Everyone’s scared of something. And that frightens me.
What are you scared of right now? Reading this, on your desktop computer (get with the times granddad), laptop computer (get with the slightly newer times, younger granddad), tablet (yeah fine) or smartphone, what’s the one thing that frightens you? Is it the thought of accidentally liking the five-year-old photos of an ex? Is it the thought of accidentally streaming an entire video over 3G, despite having very limited data remaining? Or is it the simple possibility that a horrifyingly massive snake sneaks up behind you, opens its mouth, and tells you that you’ve wasted your life?
These are mostly legitimate fears, based on familiar situations. But what about phobias; irrational fears that have no basis in reality, save for perhaps a mildly perturbing childhood event, like walking through a supermarket and reaching up to hold your mum’s hand, only to realise you’ve actually grabbed the gloved hand of an off-duty circus clown, still in full make-up and costume. That could quite understandably lead to coulrophobia, fear of clowns, but not for any real reason, like you think a clown will one day replace your mother and take you out of education to teach you to juggle flaming knives on a unicycle. That would obviously be brilliant. No, you’re just scared. If someone came up to me in a supermarket (as far as I’m aware, all phobias begin in supermarkets) and told me that my parents had just drowned in a vat of Marmite, first of all I’d want my parents’ deaths to be broken to me in a different way, but I could quite reasonably develop an aversion to, or even fear of Marmite. It wouldn’t affect my opinion of its taste of course, flying in the face of their marketing campaigns as I would now be in a position to both love and hate Marmite. This could either lead to a lucrative career as their new spokesperson, or dissolve into an indifference of Marmite, forcing them to drop their Love/Hate campaign, and honestly market the product as it is, something that no-one really understands, except for the fact it involves yeast, and is for some reason acceptable. ‘Marmite. Remember, it’s still for sale.’
Some ‘phobias’ of course stem from more practical aversions; agoraphobia, fear of large open spaces, or crowds, is understandable. Obviously there’s nothing inherently dangerous about those things, but there is some logic to them, being around a lot of people whose motivations you don’t know, or in open spaces where danger can come from any direction. It’s basically a fear of the unknown, and a cynicism for human nature, which must surely stem from a wariness of one’s own darkest thoughts and desires. And that is why agoraphobics are evil.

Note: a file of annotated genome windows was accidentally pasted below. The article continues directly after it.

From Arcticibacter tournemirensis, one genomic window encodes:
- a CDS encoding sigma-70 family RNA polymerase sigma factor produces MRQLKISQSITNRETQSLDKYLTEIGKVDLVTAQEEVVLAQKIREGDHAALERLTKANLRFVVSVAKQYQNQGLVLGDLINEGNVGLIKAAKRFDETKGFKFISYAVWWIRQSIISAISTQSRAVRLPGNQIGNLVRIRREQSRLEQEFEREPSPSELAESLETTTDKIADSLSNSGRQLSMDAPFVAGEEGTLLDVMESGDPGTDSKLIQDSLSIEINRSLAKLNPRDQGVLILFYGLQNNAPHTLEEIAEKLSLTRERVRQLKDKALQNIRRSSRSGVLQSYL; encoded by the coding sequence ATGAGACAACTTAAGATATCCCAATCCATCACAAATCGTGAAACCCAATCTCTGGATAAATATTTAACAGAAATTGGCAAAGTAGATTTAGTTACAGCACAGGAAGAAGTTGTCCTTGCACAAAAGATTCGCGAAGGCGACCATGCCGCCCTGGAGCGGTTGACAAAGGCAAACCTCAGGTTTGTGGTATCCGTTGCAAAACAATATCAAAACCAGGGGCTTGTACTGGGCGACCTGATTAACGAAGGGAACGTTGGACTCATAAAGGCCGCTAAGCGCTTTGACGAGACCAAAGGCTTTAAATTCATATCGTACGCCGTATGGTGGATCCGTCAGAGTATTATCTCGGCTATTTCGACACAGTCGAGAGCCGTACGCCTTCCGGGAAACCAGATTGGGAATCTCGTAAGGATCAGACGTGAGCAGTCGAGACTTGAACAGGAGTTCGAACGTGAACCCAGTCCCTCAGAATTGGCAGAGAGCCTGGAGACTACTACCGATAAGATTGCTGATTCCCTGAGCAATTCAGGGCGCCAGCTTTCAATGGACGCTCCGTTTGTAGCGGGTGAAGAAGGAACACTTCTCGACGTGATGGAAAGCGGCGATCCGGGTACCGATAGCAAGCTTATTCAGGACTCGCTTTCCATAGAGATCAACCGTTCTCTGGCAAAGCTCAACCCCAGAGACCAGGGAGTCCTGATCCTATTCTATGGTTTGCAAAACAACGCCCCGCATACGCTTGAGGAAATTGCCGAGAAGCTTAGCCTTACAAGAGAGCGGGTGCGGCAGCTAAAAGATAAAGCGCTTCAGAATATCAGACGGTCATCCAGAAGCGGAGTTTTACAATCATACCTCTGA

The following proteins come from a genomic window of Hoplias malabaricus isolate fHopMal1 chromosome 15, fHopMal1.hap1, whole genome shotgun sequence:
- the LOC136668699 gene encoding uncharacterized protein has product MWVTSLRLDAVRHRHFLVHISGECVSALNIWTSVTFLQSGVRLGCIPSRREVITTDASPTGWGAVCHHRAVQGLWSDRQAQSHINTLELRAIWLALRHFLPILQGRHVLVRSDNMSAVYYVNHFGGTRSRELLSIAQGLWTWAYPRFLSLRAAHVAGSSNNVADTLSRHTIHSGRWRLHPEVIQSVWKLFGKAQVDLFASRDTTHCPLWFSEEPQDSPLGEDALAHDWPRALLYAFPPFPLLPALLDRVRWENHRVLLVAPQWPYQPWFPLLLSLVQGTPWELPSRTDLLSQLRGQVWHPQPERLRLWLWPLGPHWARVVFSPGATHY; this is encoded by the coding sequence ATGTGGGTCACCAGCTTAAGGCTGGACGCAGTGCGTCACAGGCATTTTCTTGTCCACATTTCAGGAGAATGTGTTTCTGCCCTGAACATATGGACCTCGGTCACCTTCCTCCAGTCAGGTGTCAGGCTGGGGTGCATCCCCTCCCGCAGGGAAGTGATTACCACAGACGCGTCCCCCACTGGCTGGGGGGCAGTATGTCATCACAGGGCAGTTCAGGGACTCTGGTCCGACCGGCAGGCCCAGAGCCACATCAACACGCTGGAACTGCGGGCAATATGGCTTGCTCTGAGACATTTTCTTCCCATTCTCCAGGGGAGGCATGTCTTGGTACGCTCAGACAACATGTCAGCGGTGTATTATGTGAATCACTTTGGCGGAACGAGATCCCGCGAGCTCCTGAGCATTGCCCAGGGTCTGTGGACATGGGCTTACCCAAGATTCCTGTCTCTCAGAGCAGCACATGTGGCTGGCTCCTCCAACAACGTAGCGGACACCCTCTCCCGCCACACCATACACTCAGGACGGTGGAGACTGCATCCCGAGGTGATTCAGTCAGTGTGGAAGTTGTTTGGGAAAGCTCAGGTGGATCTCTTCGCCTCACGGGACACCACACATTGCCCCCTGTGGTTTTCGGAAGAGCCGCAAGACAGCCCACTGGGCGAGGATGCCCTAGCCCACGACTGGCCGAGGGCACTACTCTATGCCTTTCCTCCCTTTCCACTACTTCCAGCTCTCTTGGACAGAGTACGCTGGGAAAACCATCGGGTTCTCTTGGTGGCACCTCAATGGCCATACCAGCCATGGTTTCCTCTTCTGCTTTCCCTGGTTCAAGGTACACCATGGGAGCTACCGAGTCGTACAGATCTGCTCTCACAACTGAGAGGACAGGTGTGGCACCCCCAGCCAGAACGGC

My own fears would have to include spiders, heights (or rather, being aware of a great height, from the same height. Just the concept of something tall is quite inoffensive to me. Walking past skyscrapers or noticing clouds leaves me basically nonplussed) and I also suffer from what I have dubbed claustrophiliaphobia, which is a fear of people who are sexually aroused by enclosed spaces. Additionally, I did have a run in with a rat a few years ago when I entered the kitchen of my university accommodation, and walked in on one nibbling at something on the floor. My first thought was one of embarrassment, as it was well past midnight, and the thought of anyone knowing I was up so late would have been a real blow to my misplaced sense of responsibility and burgeoning adulthood. Luckily, the rat didn’t condemn me, but rather scuttled across the floor, its claws scritching about until it reached a hidden aperture somewhere in the corner of the room. By this point of course, I had shrieked quite audibly, and jumped onto one of the kitchen chairs, inadvertently taking on the role of Tom’s faceless female owner from the Tom and Jerry cartoons, albeit less racistly. Sadly, there was no cat I could call to aide me, but a couple of my housemates did respond to my falsetto wail, and walked in on me cowering on a chair in my pyjamas in a well-lit kitchen at three o’clock in the morning. Naturally I exaggerated the size of the rat to justify my reaction, but to this day I have an irrational fear of feeling emasculated on a lino floor. I’m just glad I didn’t lose my virginity in a bathroom in the eighties. Surrounded by spiders.
Next time on the Bandwagon – If you printed out every blog ever written onto A4 paper, and placed them end to end, then maybe I’d understand why you hadn’t got round to reading mine. Otherwise there’s no excuse.